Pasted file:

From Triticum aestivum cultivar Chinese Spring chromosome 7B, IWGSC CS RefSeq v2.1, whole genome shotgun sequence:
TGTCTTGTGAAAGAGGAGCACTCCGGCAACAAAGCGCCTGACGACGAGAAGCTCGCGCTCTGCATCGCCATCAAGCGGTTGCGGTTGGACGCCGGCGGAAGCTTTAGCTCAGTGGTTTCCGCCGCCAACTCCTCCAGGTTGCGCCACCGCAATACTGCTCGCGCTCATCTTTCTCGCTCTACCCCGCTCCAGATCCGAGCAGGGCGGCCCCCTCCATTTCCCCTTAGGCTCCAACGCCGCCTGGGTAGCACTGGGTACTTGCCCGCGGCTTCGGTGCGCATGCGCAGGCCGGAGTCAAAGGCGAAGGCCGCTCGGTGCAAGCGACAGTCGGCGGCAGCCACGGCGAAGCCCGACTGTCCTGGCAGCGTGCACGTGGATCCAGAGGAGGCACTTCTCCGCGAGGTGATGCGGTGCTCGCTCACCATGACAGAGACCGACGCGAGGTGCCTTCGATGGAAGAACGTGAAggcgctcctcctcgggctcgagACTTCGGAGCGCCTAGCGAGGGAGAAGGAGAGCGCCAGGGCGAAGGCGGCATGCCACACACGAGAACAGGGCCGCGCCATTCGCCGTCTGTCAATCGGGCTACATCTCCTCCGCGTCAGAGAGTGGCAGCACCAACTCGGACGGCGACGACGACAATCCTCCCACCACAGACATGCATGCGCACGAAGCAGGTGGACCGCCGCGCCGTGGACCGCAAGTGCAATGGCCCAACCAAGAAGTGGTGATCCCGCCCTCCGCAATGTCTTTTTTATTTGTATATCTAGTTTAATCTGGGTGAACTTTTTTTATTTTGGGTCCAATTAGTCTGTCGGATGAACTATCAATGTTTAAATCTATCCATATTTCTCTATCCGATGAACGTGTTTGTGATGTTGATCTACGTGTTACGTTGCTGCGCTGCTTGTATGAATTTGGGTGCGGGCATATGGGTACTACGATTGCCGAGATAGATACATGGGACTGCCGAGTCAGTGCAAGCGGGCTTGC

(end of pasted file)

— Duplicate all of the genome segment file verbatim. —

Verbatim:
From Triticum aestivum cultivar Chinese Spring chromosome 7B, IWGSC CS RefSeq v2.1, whole genome shotgun sequence:
TGTCTTGTGAAAGAGGAGCACTCCGGCAACAAAGCGCCTGACGACGAGAAGCTCGCGCTCTGCATCGCCATCAAGCGGTTGCGGTTGGACGCCGGCGGAAGCTTTAGCTCAGTGGTTTCCGCCGCCAACTCCTCCAGGTTGCGCCACCGCAATACTGCTCGCGCTCATCTTTCTCGCTCTACCCCGCTCCAGATCCGAGCAGGGCGGCCCCCTCCATTTCCCCTTAGGCTCCAACGCCGCCTGGGTAGCACTGGGTACTTGCCCGCGGCTTCGGTGCGCATGCGCAGGCCGGAGTCAAAGGCGAAGGCCGCTCGGTGCAAGCGACAGTCGGCGGCAGCCACGGCGAAGCCCGACTGTCCTGGCAGCGTGCACGTGGATCCAGAGGAGGCACTTCTCCGCGAGGTGATGCGGTGCTCGCTCACCATGACAGAGACCGACGCGAGGTGCCTTCGATGGAAGAACGTGAAggcgctcctcctcgggctcgagACTTCGGAGCGCCTAGCGAGGGAGAAGGAGAGCGCCAGGGCGAAGGCGGCATGCCACACACGAGAACAGGGCCGCGCCATTCGCCGTCTGTCAATCGGGCTACATCTCCTCCGCGTCAGAGAGTGGCAGCACCAACTCGGACGGCGACGACGACAATCCTCCCACCACAGACATGCATGCGCACGAAGCAGGTGGACCGCCGCGCCGTGGACCGCAAGTGCAATGGCCCAACCAAGAAGTGGTGATCCCGCCCTCCGCAATGTCTTTTTTATTTGTATATCTAGTTTAATCTGGGTGAACTTTTTTTATTTTGGGTCCAATTAGTCTGTCGGATGAACTATCAATGTTTAAATCTATCCATATTTCTCTATCCGATGAACGTGTTTGTGATGTTGATCTACGTGTTACGTTGCTGCGCTGCTTGTATGAATTTGGGTGCGGGCATATGGGTACTACGATTGCCGAGATAGATACATGGGACTGCCGAGTCAGTGCAAGCGGGCTTGC